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U.S. Strikes In Somalia Reportedly Kill 31

An AC-130 gunship is shown in this undated photo provided by the U.S. Air Force. Citing Pentagon sources, CBS reported that a gunship like the one shown, led an attack against a site at the southern tip of Somalia where several suspected members of al-Qaida were believed to have been located, Monday Jan. 8, 2007.
AP/U.S. Air Force
Attack helicopters strafed suspected al Qaeda fighters in southern Somalia on Tuesday, witnesses said, following two days of air strikes by U.S. forces — the first U.S. offensives in the African country since 18 American soldiers were killed here in 1993.

In Washington, a U.S. intelligence official said American forces killed five to 10 people in an attack on one target in southern Somalia believed to be associated with al Qaeda. The official, who spoke on condition of anonymity because of the operation's sensitivity, said a small number of others present, perhaps four or five, were wounded.

The U.S. military is ready to carry out more strikes, CBS News national security correspondent David Martin reports. But whether it does will depend on getting good intelligence on the whereabouts of any al Qaeda operatives left alive.

A Somali lawmaker said 31 civilians, including a newlywed couple, died in Tuesday's assault by two helicopters near Afmadow, a town in a forested area close to the Kenyan border. The report could not be independently verified.

A Somali Defense Ministry official described the helicopters as American, but witnesses told The Associated Press they could not make out identification markings on the craft. Washington officials had no comment on the helicopter strike.

The U.S. is hunting down Islamic extremists, said the Somali defense official, who spoke on condition of anonymity because he was not authorized to talk to reporters.

"These guys deserve to be dead," said CBS News consultant Michael Schueur, a former CIA officer. "I hope we did get them, but in the strategic sense of 'are we closer to winning this war?' I think that's probably not the case."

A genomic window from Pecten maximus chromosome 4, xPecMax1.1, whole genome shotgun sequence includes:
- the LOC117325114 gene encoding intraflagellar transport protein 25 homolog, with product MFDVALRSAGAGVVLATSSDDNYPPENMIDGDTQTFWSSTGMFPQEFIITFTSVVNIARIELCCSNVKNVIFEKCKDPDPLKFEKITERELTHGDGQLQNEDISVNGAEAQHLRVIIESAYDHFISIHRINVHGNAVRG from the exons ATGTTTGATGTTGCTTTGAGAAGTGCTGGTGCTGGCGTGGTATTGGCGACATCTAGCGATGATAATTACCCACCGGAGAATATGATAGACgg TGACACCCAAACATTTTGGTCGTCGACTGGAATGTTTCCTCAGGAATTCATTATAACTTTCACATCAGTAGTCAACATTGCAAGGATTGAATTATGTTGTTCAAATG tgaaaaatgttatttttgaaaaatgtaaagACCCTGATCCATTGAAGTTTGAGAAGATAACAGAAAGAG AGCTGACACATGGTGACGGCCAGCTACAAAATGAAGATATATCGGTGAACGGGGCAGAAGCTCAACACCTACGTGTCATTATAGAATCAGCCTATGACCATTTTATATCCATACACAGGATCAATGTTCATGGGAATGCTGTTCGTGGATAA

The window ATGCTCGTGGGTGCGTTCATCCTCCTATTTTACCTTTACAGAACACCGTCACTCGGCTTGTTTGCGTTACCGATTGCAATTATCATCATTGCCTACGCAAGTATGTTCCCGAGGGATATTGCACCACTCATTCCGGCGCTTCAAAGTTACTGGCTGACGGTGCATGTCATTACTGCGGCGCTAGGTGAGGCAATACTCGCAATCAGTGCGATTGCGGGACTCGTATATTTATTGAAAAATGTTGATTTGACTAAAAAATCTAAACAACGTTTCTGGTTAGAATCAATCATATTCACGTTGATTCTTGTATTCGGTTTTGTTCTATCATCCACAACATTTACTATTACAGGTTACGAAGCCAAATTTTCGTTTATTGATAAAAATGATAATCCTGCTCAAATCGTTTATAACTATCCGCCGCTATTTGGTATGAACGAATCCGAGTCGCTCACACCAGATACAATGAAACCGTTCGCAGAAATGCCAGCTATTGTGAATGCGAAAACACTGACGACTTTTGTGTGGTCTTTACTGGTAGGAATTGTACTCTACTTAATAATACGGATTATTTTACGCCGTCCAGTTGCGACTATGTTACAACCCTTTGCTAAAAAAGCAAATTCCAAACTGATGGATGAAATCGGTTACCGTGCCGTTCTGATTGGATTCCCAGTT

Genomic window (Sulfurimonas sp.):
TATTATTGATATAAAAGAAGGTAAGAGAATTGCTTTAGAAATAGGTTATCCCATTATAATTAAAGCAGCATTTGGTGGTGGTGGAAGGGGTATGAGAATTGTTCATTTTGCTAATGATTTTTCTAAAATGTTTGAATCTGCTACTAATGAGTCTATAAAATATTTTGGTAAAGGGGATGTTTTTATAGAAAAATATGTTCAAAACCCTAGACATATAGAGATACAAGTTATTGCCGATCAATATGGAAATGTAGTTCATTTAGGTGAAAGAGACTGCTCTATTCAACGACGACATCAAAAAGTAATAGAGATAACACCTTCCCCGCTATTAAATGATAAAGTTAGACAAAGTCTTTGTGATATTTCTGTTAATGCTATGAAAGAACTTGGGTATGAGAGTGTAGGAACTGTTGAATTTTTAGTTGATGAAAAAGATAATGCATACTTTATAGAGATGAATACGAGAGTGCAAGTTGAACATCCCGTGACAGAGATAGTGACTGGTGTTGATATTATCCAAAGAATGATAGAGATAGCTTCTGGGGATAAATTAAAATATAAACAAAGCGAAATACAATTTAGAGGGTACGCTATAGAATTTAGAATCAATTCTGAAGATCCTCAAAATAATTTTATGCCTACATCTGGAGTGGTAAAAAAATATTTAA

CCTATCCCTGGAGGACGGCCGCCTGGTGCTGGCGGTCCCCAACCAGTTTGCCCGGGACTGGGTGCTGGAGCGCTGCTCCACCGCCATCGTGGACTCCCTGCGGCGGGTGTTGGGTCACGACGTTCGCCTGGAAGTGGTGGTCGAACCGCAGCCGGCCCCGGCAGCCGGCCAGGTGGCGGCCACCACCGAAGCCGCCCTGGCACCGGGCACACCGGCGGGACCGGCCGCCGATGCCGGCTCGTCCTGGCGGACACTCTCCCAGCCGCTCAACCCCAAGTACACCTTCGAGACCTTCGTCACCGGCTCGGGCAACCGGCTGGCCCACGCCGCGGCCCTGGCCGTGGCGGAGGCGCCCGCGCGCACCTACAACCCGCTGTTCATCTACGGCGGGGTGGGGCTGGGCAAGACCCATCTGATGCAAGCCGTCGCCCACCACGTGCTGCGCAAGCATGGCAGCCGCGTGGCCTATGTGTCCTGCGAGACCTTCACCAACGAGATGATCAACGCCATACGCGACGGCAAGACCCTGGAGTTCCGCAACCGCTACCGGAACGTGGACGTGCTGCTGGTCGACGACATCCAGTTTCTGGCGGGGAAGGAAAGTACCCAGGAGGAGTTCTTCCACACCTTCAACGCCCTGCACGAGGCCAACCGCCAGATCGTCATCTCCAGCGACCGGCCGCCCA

On Monday, a U.S. Air Force AC-130 gunship conducted an initial strike – part of a wider air offensive against suspected members of al Qaeda - Martin first reported.

The Pentagon confirmed Monday's strike targeting al Qaeda operatives late on Tuesday, but did not give any information on who was actually killed.

The targets included the senior al Qaeda leader in East Africa and an al Qaeda operative wanted for his involvement in the 1998 bombings of two American embassies in Africa, Martin reported. Those terror attacks killed more than 200 people.

Earlier, Somalia's president said that the U.S. was pursuing suspects in the 1998 bombings of two U.S. embassies in East Africa, and that the effort has his support.

(CBS)
Somali troops and their Ethiopian allies were attacked in the capital late Tuesday by gunmen riding in two pickup trucks who fired two rocket propelled grenades, witnesses said.

The rocket attack was followed by several minutes of rifle fire. One Somali soldier was killed and two other soldiers and a bystander were wounded, said minibus driver Harun Ahmed, who took the injured to a hospital.

Col. Shino Moalin Nur, a Somali military commander, told the AP by telephone late Tuesday that at least one U.S. AC-130 gunship attacked a suspected al Qaeda training camp Sunday on a remote island at the southern tip of Somalia next to Kenya.

Somali officials said they had reports of many deaths.

On Monday, witnesses and Nur said, more U.S. air strikes were launched against Islamic extremists in Hayi, 30 miles from Afmadow. Nur said attacks continued Tuesday.

"Nobody can exactly explain what is going on inside these forested areas," the Somali commander said. "However, we are receiving reports that most of the Islamist fighters have died and the rest would be captured soon."

In Washington on Tuesday, Defense Department spokesman Bryan Whitman spoke of one strike in southern Somalia, but would not confirm any of the details or say whether any al Qaeda militants were killed.

The assault was based on intelligence "that led us to believe we had principal al Qaeda leaders in an area where we could identify them and take action against them," Whitman said.